Black Farmers Still Hoping For Changes To Low-THC Medical Marijuana Bill
A Florida Senate bill to implement the state’s low-THC medical marijuana law is headed to the Senate Floor. But black farmers in Florida hope the bill changes to be more inclusive.
Right now, the bill has a provision that requires growers to have been in business for at least 30 years and cultivate at least 400 thousand plants to be eligible to apply to be one of the state’s distributors. The Black Farmers and Agriculturalists Association says that provision would bar them from participating.
That’s because black farmers haven’t been in business that long. Over the years they’ve fought discriminatory lending practices by the U.S. Department of Agriculture. A class action lawsuit was settled in 2011. State Senator and Minority Leader Pro-Tem Oscar Braynon has been trying, unsuccessfully, to amend the bill to lower the requirement from 30 years in business to five.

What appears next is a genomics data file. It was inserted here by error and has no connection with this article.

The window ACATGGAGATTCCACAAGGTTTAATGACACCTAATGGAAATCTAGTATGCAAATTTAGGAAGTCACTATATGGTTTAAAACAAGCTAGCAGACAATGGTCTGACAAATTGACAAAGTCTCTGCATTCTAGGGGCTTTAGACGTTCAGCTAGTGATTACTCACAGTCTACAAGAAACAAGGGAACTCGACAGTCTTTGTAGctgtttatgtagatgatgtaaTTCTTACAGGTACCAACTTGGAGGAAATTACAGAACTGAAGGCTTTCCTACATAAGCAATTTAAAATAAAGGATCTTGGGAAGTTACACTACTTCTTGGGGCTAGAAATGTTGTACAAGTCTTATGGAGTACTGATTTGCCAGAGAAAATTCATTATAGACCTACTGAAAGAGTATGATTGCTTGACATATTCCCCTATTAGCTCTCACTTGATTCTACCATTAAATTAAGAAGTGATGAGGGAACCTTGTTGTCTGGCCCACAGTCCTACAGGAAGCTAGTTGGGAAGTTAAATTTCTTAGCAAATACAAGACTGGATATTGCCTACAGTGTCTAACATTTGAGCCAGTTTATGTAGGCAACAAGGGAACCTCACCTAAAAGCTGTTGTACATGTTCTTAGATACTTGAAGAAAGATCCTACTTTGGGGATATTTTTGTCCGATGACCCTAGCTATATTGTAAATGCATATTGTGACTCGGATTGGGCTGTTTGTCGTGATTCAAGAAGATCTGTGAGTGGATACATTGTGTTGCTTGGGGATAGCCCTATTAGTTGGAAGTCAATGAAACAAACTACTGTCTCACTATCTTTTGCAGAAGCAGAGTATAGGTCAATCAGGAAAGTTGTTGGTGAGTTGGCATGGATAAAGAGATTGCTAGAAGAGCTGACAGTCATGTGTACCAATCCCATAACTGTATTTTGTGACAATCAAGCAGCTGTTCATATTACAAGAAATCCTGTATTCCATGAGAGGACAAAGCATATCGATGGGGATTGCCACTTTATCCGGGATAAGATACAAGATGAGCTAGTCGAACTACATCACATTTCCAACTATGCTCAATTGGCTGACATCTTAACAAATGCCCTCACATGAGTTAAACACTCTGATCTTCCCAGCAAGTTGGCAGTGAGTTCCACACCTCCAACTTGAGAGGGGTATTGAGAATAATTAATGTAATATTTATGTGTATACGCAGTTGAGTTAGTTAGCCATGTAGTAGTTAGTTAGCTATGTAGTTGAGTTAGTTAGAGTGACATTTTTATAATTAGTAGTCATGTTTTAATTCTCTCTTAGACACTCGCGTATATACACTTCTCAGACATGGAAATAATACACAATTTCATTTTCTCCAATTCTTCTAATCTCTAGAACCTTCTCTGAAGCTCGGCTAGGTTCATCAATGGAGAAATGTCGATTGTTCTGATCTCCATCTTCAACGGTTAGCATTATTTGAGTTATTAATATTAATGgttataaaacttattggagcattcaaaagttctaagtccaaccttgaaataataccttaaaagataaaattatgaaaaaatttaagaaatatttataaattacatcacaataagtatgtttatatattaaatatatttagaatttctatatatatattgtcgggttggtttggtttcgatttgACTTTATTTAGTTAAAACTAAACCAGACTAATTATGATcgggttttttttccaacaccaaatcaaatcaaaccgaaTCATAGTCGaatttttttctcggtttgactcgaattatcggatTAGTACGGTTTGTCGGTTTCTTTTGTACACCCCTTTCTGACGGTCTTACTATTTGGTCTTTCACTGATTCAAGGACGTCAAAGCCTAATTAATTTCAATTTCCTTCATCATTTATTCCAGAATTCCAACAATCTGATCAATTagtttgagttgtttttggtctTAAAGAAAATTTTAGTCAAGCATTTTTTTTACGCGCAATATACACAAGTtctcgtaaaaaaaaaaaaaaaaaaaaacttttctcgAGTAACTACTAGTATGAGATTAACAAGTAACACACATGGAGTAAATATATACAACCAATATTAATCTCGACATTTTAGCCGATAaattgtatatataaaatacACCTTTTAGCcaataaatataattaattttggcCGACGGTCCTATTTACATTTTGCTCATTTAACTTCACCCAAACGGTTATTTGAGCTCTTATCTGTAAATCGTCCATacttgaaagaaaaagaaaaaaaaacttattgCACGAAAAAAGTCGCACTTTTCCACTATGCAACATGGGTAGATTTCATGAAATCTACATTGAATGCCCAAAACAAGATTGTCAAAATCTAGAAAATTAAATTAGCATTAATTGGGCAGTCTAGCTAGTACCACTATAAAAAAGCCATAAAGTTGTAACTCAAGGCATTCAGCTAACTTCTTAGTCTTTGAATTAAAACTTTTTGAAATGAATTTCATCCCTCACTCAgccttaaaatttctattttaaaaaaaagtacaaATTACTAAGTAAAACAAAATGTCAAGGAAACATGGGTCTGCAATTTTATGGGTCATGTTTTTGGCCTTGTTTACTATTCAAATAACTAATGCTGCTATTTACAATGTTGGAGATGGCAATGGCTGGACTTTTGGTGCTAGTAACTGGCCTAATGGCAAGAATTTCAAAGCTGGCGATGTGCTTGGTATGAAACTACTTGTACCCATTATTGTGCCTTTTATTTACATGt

“Yeah, we’re still working on it, the bill hasn’t come to the floor yet. I hope to have some resolution by the floor but we want to continue the conversation,” said Braynon.
The low-THC cannabis bill passed the Senate Rules Committee Thursday. Braynon is hopeful it will reach the Senate Floor before the end of the regular legislative session on May 1.